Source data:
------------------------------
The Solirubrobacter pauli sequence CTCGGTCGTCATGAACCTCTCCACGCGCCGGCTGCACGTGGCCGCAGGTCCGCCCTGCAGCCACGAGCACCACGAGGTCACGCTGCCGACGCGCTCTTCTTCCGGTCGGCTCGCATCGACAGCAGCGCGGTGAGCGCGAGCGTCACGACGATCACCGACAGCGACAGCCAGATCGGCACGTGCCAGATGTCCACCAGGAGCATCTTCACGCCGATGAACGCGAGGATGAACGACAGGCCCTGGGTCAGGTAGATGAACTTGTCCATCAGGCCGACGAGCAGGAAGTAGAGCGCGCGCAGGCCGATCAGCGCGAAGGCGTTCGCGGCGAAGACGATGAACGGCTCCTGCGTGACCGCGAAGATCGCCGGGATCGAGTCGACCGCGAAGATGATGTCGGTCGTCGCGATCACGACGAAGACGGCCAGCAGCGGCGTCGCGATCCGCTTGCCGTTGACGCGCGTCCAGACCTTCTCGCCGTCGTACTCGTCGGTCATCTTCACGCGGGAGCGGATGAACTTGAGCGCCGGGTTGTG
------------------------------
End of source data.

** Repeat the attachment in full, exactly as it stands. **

The Solirubrobacter pauli sequence CTCGGTCGTCATGAACCTCTCCACGCGCCGGCTGCACGTGGCCGCAGGTCCGCCCTGCAGCCACGAGCACCACGAGGTCACGCTGCCGACGCGCTCTTCTTCCGGTCGGCTCGCATCGACAGCAGCGCGGTGAGCGCGAGCGTCACGACGATCACCGACAGCGACAGCCAGATCGGCACGTGCCAGATGTCCACCAGGAGCATCTTCACGCCGATGAACGCGAGGATGAACGACAGGCCCTGGGTCAGGTAGATGAACTTGTCCATCAGGCCGACGAGCAGGAAGTAGAGCGCGCGCAGGCCGATCAGCGCGAAGGCGTTCGCGGCGAAGACGATGAACGGCTCCTGCGTGACCGCGAAGATCGCCGGGATCGAGTCGACCGCGAAGATGATGTCGGTCGTCGCGATCACGACGAAGACGGCCAGCAGCGGCGTCGCGATCCGCTTGCCGTTGACGCGCGTCCAGACCTTCTCGCCGTCGTACTCGTCGGTCATCTTCACGCGGGAGCGGATGAACTTGAGCGCCGGGTTGTG